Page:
69 Hesperia

Hesperia (/hɛsˈpɪəriə/ hes-PEER-ee-ə; minor planet designation: 69 Hesperia) is a large, M-type main-belt asteroid. It was discovered by the Italian astronomer Giovanni Schiaparelli on April 29, 1861[1] from Milan. It was his only asteroid discovery. Schiaparelli named it Hesperia in honour of Italy (the word is a Greek term for the peninsula).[5]

Hesperia was observed by Arecibo radar in February 2010.[3] Radar observations combined with lightcurve-based shape models, lead to a diameter estimate of 110 ± 15 km (68 ± 9.3 mi).[3] In the near infrared, a weak absorption feature near a wavelength of 0.9 μm can be attributed to orthopyroxenes on the surface.[6] A meteorite analogue of the reflectance spectra from 69 Hesperia is the Hoba ataxite.[7]

69 Hesperia
69Hesperia (Lightcurve Inversion)
A three-dimensional model of 69 Hesperia based on its light curve.
Discovery
Discovered byG. Schiaparelli
Discovery dateApril 29, 1861[1]
Designations
MPC designation(69) Hesperia
Pronunciation/hɛsˈpɪəriə/
hes-PEER-ee-ə
Named after
Hesperia
Main belt
Orbital characteristics
Epoch (absent)
Aphelion3.471 AU (519.3 Gm)
Perihelion2.489 AU (372.3 Gm)
2.980 AU (445.8 Gm)
Eccentricity0.165
1,879 days (5.14 a)
Inclination8.59°
Physical characteristics
Dimensions138 km (IRAS)[2]
135x106x98 km[3]
110 ± 15 km[3]
Mass(5.86±1.18)×1018 kg[4]
Mean density
4.38±0.99 g/cm3[4]
5.655 h[2]
0.140[2]
M
7.05[2]

References

  1. ^ a b "Editorial Notice" (PDF). The Minor Planet Circulars. MPC 94743-95312: 94743. 2015-08-29. Retrieved 4 September 2015.
  2. ^ a b c d "JPL Small-Body Database Browser: 69 Hesperia" (2011-09-07 last obs). Jet Propulsion Laboratory. Retrieved 2012-01-27.
  3. ^ a b c d Shepard, Michael K.; Harris, Alan W.; Taylor, Patrick A.; Clark, Beth Ellen; Ockert-Bell, Maureen; Nolan, Michael C.; et al. (2011). "Radar observations of Asteroids 64 Angelina and 69 Hesperia" (PDF). Icarus. 215 (2): 547–551. Bibcode:2011Icar..215..547S. doi:10.1016/j.icarus.2011.07.027.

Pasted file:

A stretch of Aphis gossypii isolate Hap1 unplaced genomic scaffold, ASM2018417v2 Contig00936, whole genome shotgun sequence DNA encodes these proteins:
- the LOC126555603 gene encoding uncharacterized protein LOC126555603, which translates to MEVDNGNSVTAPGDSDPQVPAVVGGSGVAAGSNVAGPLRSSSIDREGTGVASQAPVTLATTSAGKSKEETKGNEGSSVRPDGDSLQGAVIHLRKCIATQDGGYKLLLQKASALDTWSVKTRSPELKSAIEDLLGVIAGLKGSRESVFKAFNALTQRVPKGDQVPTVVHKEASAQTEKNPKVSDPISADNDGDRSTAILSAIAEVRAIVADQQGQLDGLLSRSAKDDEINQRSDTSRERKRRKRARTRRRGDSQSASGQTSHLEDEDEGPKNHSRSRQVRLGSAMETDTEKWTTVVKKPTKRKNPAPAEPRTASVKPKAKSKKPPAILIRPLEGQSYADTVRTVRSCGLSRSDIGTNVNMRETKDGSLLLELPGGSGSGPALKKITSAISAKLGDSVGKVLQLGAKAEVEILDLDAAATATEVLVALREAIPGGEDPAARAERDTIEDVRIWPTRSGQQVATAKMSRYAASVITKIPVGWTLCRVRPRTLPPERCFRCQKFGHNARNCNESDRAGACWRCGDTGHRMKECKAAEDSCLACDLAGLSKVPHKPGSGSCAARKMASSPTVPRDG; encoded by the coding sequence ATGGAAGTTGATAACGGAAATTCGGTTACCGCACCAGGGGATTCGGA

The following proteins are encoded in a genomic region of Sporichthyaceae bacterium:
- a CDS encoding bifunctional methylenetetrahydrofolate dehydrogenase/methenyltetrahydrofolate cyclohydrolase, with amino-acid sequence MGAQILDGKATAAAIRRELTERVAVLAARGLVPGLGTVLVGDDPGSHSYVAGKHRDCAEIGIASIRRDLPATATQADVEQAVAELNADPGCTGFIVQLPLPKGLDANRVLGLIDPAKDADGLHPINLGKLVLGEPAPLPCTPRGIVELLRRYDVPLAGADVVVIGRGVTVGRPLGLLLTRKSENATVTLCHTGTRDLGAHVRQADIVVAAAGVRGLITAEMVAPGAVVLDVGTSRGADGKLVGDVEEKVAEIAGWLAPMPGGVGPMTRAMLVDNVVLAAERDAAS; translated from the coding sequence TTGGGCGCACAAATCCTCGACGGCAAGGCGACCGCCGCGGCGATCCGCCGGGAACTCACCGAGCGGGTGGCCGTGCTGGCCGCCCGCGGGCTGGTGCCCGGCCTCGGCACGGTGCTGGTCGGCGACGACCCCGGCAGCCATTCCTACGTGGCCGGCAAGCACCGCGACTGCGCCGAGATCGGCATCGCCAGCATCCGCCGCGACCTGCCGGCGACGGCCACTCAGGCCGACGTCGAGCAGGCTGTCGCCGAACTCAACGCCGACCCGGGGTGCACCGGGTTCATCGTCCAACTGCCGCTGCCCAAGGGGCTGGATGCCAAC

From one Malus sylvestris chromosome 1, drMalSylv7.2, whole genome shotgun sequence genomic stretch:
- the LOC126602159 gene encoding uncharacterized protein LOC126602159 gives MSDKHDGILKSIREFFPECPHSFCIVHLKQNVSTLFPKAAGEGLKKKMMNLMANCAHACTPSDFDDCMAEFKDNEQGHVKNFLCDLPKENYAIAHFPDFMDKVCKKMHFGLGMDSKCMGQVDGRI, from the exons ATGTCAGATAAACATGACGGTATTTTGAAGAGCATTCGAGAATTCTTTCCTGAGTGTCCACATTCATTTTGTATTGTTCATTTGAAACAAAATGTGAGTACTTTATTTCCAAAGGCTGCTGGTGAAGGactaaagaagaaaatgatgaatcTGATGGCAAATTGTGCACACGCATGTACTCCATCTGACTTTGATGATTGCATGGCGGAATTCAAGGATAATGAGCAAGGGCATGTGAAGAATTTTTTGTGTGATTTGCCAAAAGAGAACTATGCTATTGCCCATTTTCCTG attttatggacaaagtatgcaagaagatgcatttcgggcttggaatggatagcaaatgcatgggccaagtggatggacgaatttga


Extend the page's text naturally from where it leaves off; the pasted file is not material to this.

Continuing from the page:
4. ^ a b Carry, B. (December 2012), "Density of asteroids", Planetary and Space Science, 73, pp. 98–118, arXiv:1203.4336, Bibcode:2012P&SS...73...98C, doi:10.1016/j.pss.2012.03.009. See Table 1.
  5. ^ Schmadel, Lutz D. (2003). Dictionary of Minor Planet Names. Springer Science & Business Media. p. 22. ISBN 978-3-540-00238-3.
  6. ^ Hardersen, Paul S.; et al. (May 2005), "Near-IR spectral evidence for the presence of iron-poor orthopyroxenes on the surfaces of six M-type asteroids", Icarus, 175 (1): 141−158, Bibcode:2005Icar..175..141H, doi:10.1016/j.icarus.2004.10.017.
  7. ^ Neeley, J. R.; et al. (August 2014), "The composition of M-type asteroids II: Synthesis of spectroscopic and radar observations", Icarus, 238: 37−50, arXiv:1407.0750, Bibcode:2014Icar..238...37N, doi:10.1016/j.icarus.2014.05.008.

External links

1861

1861 (MDCCCLXI)

was a common year starting on Tuesday of the Gregorian calendar and a common year starting on Sunday of the Julian calendar, the 1861st year of the Common Era (CE) and Anno Domini (AD) designations, the 861st year of the 2nd millennium, the 61st year of the 19th century, and the 2nd year of the 1860s decade. As of the start of 1861, the Gregorian calendar was

12 days ahead of the Julian calendar, which remained in localized use until 1923.

64 Angelina

Angelina (minor planet designation: 64 Angelina) is an asteroid from the central region of the asteroid belt, approximately 50 kilometers in diameter. It is an unusually bright form of E-type asteroid.